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Canadiens Prospects Showing Signs of Growth During Laval’s Playoff Run



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The Montreal Canadiens have been heavily critiqued over the last decade for having a subpar minor league system that did very little to develop NHL-ready talent for the Canadiens, but it looks like they’re finally turned the corner.

The Canadiens haven’t had their American Hockey League (AHL) affiliate make it to the AHL Conference Finals since 2010-2011, and have only developed a handful of players into regular NHLers in that span. In those ten years, Only Jarred Tinordi, Nathan Beaulieu, Jacob De La Rose, Sven Andrighetto, Michael McCarron, Charles Hudon and Jake Evans have come in and played over 100 games in the NHL after spending over a season in the Montreal Canadiens’ minor league system, with none holding down major roles for the Canadiens other than Evans.

Between 2000 and 2010, the Canadiens’ affiliate was much better at funnelling up prospects to the big club that went on to have an impact on the team. Players like Mike Komisarek, Tomas Plekanec, Chris Higgins, Andrei Kostitsyn, Maxim Lapierre, Jaroslav Halak, Mikhail Grabovski, Yannick Weber, Max Pacioretty, PK Subban and more were able to grow in the minors and play over 300 games in the NHL. Many of them played multiple seasons in the minors and most had the benefit of testing their might over full seasons and also in the AHL playoffs. The Hamilton Bulldogs, the Montreal Canadiens’ affiliate between 1996 and 2015, qualified for the AHL playoffs seven times between the 2001-2002 and 2010-2011 seasons and won the Calder Cup in 2007. That kind of experience was invaluable.

The Laval Rocket became the first Canadiens AHL affiliate to qualify for the AHL Playoffs since the 2015-2016 St. John’s IceCaps back in 2016-2017. In their first taste of AHL post-season action, certain Montreal Canadiens prospects are already taking in the experience and growing from it as Laval continues its push toward the Calder Cup.


The Resurgence of Cayden Primeau

Cayden Primeau‘s inspiring play for the Laval Rocket since being inserted into the lineup in Game 2 against the Syracuse Crunch has been nothing short of reassuring. The 22-year-old has been the backbone of this team, posting a 1.93 GAA and a 0.936 save percentage, while being the busiest goaltender during these AHL playoffs with 236 shots against. Primeau has come up clutch for the Rocket, having had only two games where he’s given up three goals or more, one of which ended in triple overtime. He’s stopped two of the stronger and more offensive teams in the AHL, the Syracuse Crunch (Tampa Bay) and the Rochester Americans (Buffalo Sabres), and looks to be gaining in confidence as the playoffs continue.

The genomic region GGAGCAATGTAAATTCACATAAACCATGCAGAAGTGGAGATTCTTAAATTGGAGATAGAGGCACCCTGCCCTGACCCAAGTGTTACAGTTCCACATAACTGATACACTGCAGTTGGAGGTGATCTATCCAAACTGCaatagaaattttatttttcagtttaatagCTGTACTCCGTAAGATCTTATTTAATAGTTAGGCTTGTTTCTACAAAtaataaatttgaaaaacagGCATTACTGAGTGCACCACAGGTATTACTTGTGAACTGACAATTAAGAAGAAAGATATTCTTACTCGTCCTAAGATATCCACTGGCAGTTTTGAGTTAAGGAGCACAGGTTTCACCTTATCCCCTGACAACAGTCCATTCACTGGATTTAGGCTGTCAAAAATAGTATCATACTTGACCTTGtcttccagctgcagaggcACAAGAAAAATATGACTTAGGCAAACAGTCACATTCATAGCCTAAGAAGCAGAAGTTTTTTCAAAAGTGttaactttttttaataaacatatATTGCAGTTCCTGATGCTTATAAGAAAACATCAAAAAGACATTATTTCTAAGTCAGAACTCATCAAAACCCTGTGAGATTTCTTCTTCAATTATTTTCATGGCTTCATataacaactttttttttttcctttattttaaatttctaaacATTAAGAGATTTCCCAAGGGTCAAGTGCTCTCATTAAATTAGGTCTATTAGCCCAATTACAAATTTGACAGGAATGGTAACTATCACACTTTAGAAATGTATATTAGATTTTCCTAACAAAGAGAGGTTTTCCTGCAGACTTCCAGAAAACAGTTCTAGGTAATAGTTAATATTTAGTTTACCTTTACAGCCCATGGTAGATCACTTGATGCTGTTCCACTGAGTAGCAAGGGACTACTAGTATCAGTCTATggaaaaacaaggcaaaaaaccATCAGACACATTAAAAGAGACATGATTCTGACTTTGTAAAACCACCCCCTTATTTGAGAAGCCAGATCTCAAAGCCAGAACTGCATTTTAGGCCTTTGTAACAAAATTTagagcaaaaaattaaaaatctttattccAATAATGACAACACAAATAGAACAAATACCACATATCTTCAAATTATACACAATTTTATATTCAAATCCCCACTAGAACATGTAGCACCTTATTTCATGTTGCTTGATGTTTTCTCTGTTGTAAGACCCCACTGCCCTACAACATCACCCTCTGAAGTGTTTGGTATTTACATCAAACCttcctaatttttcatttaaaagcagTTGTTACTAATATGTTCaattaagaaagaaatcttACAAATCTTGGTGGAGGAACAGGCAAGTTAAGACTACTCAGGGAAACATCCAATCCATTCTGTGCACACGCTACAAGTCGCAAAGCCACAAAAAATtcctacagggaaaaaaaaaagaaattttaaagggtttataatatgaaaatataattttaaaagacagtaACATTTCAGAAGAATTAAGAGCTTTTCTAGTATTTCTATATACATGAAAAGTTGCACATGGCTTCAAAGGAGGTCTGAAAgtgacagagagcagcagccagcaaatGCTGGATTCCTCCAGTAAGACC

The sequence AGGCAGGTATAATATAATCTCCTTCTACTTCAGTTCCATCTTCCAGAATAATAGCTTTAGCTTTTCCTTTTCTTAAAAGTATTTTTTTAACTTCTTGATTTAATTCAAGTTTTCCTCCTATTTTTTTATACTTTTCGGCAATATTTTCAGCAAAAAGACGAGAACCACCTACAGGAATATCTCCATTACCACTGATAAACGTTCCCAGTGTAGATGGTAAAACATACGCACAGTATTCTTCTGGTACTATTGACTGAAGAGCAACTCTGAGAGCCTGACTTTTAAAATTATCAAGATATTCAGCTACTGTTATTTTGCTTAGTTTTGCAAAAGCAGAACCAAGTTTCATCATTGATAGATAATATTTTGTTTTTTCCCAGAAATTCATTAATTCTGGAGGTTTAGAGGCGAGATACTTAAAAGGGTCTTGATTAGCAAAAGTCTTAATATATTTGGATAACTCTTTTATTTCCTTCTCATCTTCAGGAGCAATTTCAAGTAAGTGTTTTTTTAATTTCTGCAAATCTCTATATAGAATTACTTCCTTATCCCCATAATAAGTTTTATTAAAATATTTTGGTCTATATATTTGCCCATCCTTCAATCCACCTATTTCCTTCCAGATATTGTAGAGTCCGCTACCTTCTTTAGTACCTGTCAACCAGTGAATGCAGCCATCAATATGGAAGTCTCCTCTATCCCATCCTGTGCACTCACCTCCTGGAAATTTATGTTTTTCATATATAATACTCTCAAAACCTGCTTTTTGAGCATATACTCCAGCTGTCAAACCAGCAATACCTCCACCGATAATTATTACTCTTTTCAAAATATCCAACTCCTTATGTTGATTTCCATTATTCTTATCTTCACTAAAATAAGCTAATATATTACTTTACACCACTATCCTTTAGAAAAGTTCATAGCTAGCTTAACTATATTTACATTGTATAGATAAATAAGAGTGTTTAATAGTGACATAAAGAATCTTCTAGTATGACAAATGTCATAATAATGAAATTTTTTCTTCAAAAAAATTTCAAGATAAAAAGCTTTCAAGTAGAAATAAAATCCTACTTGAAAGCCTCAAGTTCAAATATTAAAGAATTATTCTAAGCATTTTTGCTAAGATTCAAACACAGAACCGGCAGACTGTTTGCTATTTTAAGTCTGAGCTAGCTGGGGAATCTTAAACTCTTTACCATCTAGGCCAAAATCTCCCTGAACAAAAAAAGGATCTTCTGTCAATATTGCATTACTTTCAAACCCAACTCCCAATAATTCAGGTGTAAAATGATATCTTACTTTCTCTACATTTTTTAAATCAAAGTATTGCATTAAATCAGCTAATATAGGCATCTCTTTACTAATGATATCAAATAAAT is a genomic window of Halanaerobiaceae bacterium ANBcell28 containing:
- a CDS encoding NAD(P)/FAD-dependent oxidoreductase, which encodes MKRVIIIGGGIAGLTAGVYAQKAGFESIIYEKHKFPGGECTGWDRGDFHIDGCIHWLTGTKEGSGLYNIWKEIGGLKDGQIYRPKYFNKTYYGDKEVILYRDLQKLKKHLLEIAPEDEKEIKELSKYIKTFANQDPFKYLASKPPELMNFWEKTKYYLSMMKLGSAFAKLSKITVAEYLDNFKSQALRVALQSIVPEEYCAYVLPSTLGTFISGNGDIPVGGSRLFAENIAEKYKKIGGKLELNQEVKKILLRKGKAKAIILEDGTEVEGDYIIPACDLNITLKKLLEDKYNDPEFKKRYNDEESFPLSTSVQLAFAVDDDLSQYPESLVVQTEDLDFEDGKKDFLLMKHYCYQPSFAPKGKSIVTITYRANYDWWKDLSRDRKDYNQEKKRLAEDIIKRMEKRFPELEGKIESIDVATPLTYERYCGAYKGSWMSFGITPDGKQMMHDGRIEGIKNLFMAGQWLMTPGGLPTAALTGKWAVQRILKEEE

Jesse Ylönen Settling In

Ylönen hasn’t necessarily put up the offensive numbers that many would have hoped for in these AHL playoffs, but his 200-ft game was very useful for the Rocket, especially in their three games against the Rochester Americans. Posting two goals and two assists for four points in eight games, Ylönen was especially effective in getting shots on net and generating scoring chances, but simply wasn’t very lucky in the outcome. He’s been great for the Rocket in terms of possession and controlling the puck on the rush and was tasked with shutting down some of the most dangerous players in the AHL this past season in Charles Hudon, Peyton Krebs and Jack Quinn.

The longer these AHL Playoffs go, the more Ylönen will continue to get acclimatized the the reality of North American playoff hockey and it’ll give him even more confidence and momentum heading into training camp next season.


Mattias Norlinder Earning His Stripes

When it was announced that Mattias Norlinder would be joining the Laval Rocket on their playoff run, many were skeptical about where he’d fit on Laval’s defensive brigade. Having six established defencemen in their lineup, it seemed unlikely that head coach JF Houle would pull any of them out in favour of the 22-year-old defenceman, but an injury to forward Danick Martel opened the door for him. Houle decided to go with an “11-7” formation, allowing Norlinder to slot in. He was shaky in his first few games against the Syracuse Crunch, getting used to the smaller ice, the tougher checking and the more intense forecheck. He seemed to find his step as the first series went on with Syracuse and was gaining the confidence of coach Houle as he continued to show quick progress on the ice. Houle rewarded him with extra ice time in key moments of a do-or-die Game 5 against the Crunch, where Norlinder played more and more in the third period and overtime, en route to a series-clinching win over the Crunch.

It looked like he took that momentum with him in the early moments of the Laval Rocket’s series with the Rochester Americans, and the coaching staff had noticed. Instead of scratching Norlinder once Martel was ready to return for Game 1 against the Americans, he opted to scratch Kevin Roy instead, maintaining the “11-7” formation and showing confidence in his rookie defenceman. Norlinder responded with a very solid and sound game for the Rocket, even making slick plays in the offensive zone which earned him an assist, his first point in the AHL Playoffs. Unfortunately, he was the victim of a blindsided hit from Rochester’s Ben Holmstrom at the end of Game 1 and is listed as day-to-day at this time.


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